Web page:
departmental control over what any one professor does. We leave it in the
      professor's hands to decide for themselves whether or not they want
      students to use Wikipedia," Gifford said. With the ability for the
      information to be edited, some wonder why the Web site is as a popular as
      it is.

      "I would just say that no one who was even thinking would think of citing
      Wikipedia," Stewart Winger, a professor of history, said.

      The main reason for the debate about Wikipedia is the ability for people
      to be able to edit the information on the site. "I guess I just don't see
      any controversy here because I don't see why anyone would ever cite
      Wikipedia, which itself consists solely of non-cited material. It's like
      chain of custody in a criminal proceeding. You've got to have some way of
      knowing where your evidence came from," Winger stated.


      ----------------------------------------


      The Wikipedia Admin Brouhaha
      Submitted by Mathew Ingram on Thu, 03/01/2007 - 14:53.
      WebProNews

      <http://www.webpronews.com/blogtalk/
      2007/03/01/the-wikipedia-admin-brouhaha>

      A shorter URL for the above link:

      <http://tinyurl.com/3drkct>


      Hardly a month goes by without some new dustup involving Wikipedia either
      because someone edited their own entry, or because someone bitched about
      not being able to edit their own entry, or because someone paid someone
      else to edit an entry.

      The latest brouhaha concerns a New Yorker piece that quoted a senior
      Wikipedia administrator named Essjay, a person described as a tenured
      professor of religion at a private U.S. university.

      As it turns out, Essjay is no such thing. His real name is Ryan Jordan,
      and he doesnt have a degree in theology or canon law (as his Wikipedia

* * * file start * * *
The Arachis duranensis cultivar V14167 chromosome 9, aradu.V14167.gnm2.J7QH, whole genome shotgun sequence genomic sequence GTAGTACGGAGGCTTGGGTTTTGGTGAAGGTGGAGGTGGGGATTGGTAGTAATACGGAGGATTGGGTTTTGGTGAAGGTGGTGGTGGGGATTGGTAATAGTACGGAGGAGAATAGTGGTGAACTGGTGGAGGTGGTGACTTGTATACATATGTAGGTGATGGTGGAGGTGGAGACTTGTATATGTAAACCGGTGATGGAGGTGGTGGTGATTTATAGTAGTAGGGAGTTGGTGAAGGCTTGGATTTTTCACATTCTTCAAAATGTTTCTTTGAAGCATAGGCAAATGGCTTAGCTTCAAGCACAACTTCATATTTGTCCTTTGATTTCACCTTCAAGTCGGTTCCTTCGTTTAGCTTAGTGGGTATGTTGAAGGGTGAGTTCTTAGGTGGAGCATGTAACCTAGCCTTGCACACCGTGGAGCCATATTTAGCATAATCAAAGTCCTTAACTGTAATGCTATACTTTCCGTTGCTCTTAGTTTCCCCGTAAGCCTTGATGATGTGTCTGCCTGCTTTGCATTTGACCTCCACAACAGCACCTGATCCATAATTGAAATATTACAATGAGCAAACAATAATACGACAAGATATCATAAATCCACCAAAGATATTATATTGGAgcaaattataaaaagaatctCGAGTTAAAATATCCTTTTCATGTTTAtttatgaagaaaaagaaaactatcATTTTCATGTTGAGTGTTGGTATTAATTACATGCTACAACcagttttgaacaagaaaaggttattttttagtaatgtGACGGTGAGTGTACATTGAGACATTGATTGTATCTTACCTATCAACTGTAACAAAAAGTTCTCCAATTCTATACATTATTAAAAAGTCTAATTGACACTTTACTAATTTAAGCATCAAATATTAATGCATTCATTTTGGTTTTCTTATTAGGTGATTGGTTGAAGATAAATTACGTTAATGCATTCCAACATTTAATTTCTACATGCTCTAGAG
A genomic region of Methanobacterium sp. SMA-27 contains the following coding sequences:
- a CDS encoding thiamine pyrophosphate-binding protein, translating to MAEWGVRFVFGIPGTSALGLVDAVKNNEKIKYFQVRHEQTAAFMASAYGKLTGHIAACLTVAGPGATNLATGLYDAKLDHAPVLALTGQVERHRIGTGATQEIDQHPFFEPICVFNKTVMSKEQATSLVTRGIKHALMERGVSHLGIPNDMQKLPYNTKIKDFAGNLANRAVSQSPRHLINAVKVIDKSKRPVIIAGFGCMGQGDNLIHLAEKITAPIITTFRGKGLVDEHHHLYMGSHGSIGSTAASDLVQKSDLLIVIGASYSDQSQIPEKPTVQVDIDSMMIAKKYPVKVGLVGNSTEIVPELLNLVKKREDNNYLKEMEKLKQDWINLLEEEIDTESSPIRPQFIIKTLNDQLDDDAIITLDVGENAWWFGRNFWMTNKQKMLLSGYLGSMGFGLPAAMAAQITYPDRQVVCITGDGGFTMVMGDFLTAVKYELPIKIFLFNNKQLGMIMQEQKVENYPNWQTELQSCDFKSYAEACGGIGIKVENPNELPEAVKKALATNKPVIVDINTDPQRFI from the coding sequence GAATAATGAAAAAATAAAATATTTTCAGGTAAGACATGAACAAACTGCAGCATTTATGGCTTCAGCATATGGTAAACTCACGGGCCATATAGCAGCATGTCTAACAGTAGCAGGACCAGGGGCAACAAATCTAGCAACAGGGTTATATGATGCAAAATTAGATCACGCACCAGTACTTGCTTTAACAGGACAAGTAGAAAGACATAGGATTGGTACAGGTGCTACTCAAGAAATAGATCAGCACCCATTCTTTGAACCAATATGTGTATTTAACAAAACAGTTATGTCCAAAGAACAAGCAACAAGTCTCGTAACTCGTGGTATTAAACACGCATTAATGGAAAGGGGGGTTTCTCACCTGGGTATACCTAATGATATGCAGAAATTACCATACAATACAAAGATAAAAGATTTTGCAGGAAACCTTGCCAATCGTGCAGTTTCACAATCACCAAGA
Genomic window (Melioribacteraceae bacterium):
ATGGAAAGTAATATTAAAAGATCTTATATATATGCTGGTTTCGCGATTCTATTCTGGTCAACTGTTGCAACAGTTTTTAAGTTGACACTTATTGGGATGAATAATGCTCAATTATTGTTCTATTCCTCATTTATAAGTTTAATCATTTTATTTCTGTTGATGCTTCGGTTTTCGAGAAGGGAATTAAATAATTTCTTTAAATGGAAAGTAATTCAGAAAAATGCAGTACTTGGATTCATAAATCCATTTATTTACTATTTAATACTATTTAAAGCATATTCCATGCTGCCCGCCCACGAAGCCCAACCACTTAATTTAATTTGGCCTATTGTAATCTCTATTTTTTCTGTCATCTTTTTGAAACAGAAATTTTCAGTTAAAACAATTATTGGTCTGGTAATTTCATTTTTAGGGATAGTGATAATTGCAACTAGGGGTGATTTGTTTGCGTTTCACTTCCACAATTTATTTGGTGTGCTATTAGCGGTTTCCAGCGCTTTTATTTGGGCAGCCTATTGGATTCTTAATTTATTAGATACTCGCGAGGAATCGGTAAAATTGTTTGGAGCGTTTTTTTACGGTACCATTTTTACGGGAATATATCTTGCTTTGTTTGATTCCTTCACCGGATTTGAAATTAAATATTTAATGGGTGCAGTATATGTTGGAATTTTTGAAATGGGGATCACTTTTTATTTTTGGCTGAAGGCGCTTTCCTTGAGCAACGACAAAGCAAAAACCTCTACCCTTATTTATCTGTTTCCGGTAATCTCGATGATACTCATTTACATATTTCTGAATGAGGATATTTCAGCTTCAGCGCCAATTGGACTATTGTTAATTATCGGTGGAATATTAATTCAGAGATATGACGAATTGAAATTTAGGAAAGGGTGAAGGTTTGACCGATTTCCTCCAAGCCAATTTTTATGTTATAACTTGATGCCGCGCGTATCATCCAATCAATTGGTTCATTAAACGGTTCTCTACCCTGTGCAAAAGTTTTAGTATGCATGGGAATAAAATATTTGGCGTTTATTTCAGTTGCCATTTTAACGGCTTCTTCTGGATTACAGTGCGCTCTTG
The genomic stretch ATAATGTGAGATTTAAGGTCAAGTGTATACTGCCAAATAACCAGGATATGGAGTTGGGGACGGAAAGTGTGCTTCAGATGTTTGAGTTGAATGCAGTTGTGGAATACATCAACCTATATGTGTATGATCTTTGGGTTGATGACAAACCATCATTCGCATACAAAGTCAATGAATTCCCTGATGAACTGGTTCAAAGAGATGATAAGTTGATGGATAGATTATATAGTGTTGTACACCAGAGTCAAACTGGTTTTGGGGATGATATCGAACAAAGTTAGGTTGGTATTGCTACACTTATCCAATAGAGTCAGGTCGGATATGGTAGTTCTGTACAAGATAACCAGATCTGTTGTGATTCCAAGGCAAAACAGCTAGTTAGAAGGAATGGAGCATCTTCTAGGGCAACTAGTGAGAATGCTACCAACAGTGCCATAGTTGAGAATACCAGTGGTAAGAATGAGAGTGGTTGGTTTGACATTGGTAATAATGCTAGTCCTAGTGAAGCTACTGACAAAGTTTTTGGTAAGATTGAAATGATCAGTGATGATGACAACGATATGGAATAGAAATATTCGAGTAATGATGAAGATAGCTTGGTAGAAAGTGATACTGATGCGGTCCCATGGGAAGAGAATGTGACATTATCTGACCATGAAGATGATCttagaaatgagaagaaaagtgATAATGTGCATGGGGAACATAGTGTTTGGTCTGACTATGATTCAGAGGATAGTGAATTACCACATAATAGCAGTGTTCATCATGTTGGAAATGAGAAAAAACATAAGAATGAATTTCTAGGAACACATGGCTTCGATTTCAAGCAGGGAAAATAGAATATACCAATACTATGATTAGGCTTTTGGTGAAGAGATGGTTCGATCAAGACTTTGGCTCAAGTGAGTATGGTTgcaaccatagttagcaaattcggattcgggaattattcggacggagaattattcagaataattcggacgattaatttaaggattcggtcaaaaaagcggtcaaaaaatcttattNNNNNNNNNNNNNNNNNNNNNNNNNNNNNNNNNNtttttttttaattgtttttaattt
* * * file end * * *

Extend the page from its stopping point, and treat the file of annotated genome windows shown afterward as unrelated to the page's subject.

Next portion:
profile claims), nor does he teach at any kind of educational institution.
      He is 24, and works for Wikia, the for-profit company started by Wikipedia
      co-founder Jimmy Wales. And what was the response to the New Yorker piece?
      Jimmy Wales told the New Yorker that he regards Essjays fake profile as a
      pseudonym and I dont really have a problem with it. On his talk page at
      Wikipedia he says:

      EssJay has always been, and still is, a fantastic editor and trusted
      member of the community. He apologized to me and to the community for any
      harm caused.

      Trolls are claiming that he bragged about it: this is bullshit. He has
      been thoughtful and contrite about the entire matter and I consider it
      settled.


      ----------------------------------------


      The Anarchy of Wikipedia
      Daniel Johnson - 3.1.2007 - 9:13AM
      Connections
      <http://www.commentarymagazine.com/contentions/index.php/johnson/202>

      Michael J. Lewis makes a fair point about Wikipedia: we have all used it
      as a short-cut from time to time, and, provided that information from it
      is checked and cross-referenced, it has its legitimate uses. But he does
      not go far enough in commenting on its accuracy.

      The site is the repository not merely of inaccuracy but of disinformation
      on a vast scale. It is a minefield for those whom Nietzsche called die
      Halbgebildeten, the half-educated. According to Tom Gross, Wikipedia
      recently deleted an entry that claimed the bones of Palestinian children
      were one of five ingredients used by Jews to make unleavened bread for
      Passover. Though the editors promised to be more vigilant in the future,
      it is troubling that an Islamist version of this ancient anti-Semitic
      blood libel could be posted on this most popular of online resources for
      any length of time at all.

      By chance, I discovered that the entry about me also included hostile,
      anonymously authored material. At my request, it was removed without
      question by the editors of Wikipedia. But what if I had not noticed it, or
      had been dead or otherwise unable to lodge a protest?


      ----------------------------------------


      Wikipedia doesn't get enough respect
      By: Jonas Hogg
      Issue date: 3/1/07 Section: Opinion
      Kansas State Collegian

      <http://media.www.kstatecollegian.com/media/storage/paper1022/news/
      2007/03/01/Opinion/Wikipedia.Doesnt.Get.Enough.Respect-2751676.shtml>

      A shorter URL for the above link:

      <http://tinyurl.com/32evac>